Banker Wishes Tax Cut Were Deeper

June 2, 2003
Text Size:
GRAND RAPIDS — While details of the recently adopted cuts in federal taxation still are somewhat sketchy, the president of United Bank of Michigan says his one concern is that the cuts aren’t deeper.

“I don’t think the tax cut is big enough,” Mike Manica told the Business Journal, “but everything will help right now.”

He said he believes that the cuts are important psychologically in that they will create the feeling that investment is occurring, so that consumers will increase demand a bit and create more jobs.

“In that respect,” he said, “I think the cut is really good. Anything that creates jobs is good.”

And though he cautioned that new economic activity probably wouldn’t manifest itself for several months, he said he believes that reduction of personal income tax rates will be the real driver.

“Those generally have shown to be very effective in the past,” he said, referring to the income tax cuts of the Reagan and Kennedy years.

He said it was his understanding that the income tax measure essentially accelerated earlier cuts that were supposed to go into effect two to three years from now.

“I also understand that the cuts will be retroactive to Jan. 1,” he added.

Manica said he believes the second most important part of the measure is the reduction of the capital gains tax on many investments from 20 percent to 15 percent.

“Even though we’ve had some obvious pullback in the stock market in the past 18 months or two years, that (cut) still potentially could get people to loosen up and maybe sell some items that had some profitability in them.

“That’s generally what these cuts do,” he said.

“And, once again, you take a look at history and capital gains cuts have actually generated more revenue. When they decrease the rate, it increases activity.”

He said it’s harder for him to read the impact of the change in the dividend tax from the payer’s ordinary rate to a flat 15 percent (and 5 percent for earners in the 10 percent and 15 percent brackets).

“It’s hard to say what real effect that’s going to have,” Manica said. “It’ll go anywhere from modest to significant, but right now I just don’t know.

“It surely shouldn’t have any kind of negative effect,” he stressed. “I don’t see any negatives out there.”

He did say he believes the cut in the dividend tax will have a beneficial effect on corporate behavior in some cases.

“There are various theories about this,” he said. “But in some cases companies were saying, ‘We don’t pay the dividend because we’ve already paid tax on it, so therefore your shareholder value is increased by us keeping the money and investing it in more and better businesses, more equipment, so therefore we’re going to have more money to increase your shareholder value.’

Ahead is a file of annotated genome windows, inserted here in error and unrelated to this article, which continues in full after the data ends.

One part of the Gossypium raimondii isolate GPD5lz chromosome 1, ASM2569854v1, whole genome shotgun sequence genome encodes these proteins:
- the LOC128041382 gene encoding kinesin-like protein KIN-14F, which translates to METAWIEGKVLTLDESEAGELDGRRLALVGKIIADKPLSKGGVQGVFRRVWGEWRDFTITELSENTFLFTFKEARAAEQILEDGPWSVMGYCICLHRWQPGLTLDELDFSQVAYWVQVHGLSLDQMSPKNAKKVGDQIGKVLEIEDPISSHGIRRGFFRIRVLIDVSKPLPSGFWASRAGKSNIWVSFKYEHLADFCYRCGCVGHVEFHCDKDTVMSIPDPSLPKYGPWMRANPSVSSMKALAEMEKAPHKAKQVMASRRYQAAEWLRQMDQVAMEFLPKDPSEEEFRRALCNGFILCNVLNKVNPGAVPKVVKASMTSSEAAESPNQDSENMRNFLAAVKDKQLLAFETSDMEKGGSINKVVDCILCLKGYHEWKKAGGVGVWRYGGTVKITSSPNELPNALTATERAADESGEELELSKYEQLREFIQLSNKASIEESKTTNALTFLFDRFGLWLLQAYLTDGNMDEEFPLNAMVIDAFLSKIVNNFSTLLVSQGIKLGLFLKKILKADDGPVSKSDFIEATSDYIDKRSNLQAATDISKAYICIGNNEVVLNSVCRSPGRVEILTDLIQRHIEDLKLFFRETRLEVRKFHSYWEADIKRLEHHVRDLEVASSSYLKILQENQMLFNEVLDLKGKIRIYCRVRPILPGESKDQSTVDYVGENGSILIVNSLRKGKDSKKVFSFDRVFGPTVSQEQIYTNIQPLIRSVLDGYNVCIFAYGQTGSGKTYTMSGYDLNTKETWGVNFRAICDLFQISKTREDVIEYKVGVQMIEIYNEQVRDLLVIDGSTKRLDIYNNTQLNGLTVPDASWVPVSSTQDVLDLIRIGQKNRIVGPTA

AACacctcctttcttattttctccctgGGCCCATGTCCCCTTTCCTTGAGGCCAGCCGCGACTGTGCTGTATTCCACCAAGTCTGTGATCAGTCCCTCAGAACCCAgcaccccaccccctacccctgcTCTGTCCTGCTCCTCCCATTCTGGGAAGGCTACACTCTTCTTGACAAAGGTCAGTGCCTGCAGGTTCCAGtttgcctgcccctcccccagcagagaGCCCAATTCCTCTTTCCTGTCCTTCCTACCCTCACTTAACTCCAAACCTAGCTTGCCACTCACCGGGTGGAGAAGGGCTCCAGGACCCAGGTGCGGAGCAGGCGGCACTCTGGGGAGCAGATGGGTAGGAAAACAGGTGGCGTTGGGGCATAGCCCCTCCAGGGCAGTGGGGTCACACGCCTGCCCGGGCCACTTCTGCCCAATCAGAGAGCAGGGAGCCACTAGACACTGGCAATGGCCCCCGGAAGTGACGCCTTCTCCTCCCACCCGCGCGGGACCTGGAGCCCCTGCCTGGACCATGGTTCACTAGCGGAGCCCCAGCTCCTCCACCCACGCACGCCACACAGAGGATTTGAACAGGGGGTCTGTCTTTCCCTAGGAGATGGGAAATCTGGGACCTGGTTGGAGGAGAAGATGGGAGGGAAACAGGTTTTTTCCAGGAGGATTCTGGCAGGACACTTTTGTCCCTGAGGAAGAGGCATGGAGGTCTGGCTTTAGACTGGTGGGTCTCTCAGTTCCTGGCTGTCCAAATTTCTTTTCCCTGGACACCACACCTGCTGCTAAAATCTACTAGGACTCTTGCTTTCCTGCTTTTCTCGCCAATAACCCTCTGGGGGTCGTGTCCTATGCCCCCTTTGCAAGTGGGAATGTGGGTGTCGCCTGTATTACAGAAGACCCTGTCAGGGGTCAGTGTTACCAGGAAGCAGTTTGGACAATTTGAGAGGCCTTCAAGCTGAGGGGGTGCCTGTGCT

“What that allowed, however,” Manica added, “was a build-up of big cash balances in some corporate situations — Enron being one — and all of a sudden these guys were under great pressure to take riskier investments to show that return that they were promising and they got into some kind of accounting shenanigans.”

He explained that some unscrupulous corporate officers did all they could to hike stock prices to improve their own stock options.

“You had a number of bad actors involved in these things and, unfortunately, a lot of corporate America got unfairly painted with that same brush.” He told the Business Journal he’s prejudiced, but he doesn’t see that kind of thing happening among West Michigan business leaders.

In terms of his own firm, Manica doesn’t see the new tax law having much impact either on its consumer loan or mortgage loan businesses.

“The consumer loan business is pretty steady and I don’t see a huge up-tick in that. Our mortgage loan business has been very strong. If rates go up a bit, that actually may scale back.

“The other part of our business that has really — well, I don’t want to say ‘struggled,’ because it hasn’t, but it’s certainly not going through any kind of huge growth — is commercial lending.”

And that’s where the help is needed, he said.

“It’s in that commercial business where people borrow money to buy new machines, and software, new buildings, where service companies sprout up — all of that has just been barely keeping its nose above water.

“And that’s where that job creation comes from,” Manica said, “… all those new businesses and all those entrepreneurs. That’s why our economy is floundering around at 6.5 and almost 6.75 percent unemployed.

“That’s the number you have to get down.

“You start getting people back to work and it’s a double whammy effect, because as soon as unemployment starts going down and people perceive jobs, then the size of the job market picks up as a lot more people come back into the work force who had given up.”

The return of those job-hunters to the market makes it harder to bring unemployment numbers down, he said. “But it’s a better effect,” he added, “because more people actually are back at work than just the raw number that you’re looking at today tells you.”   

Recent Articles by Scott Payne

Editor's Picks

Comments powered by Disqus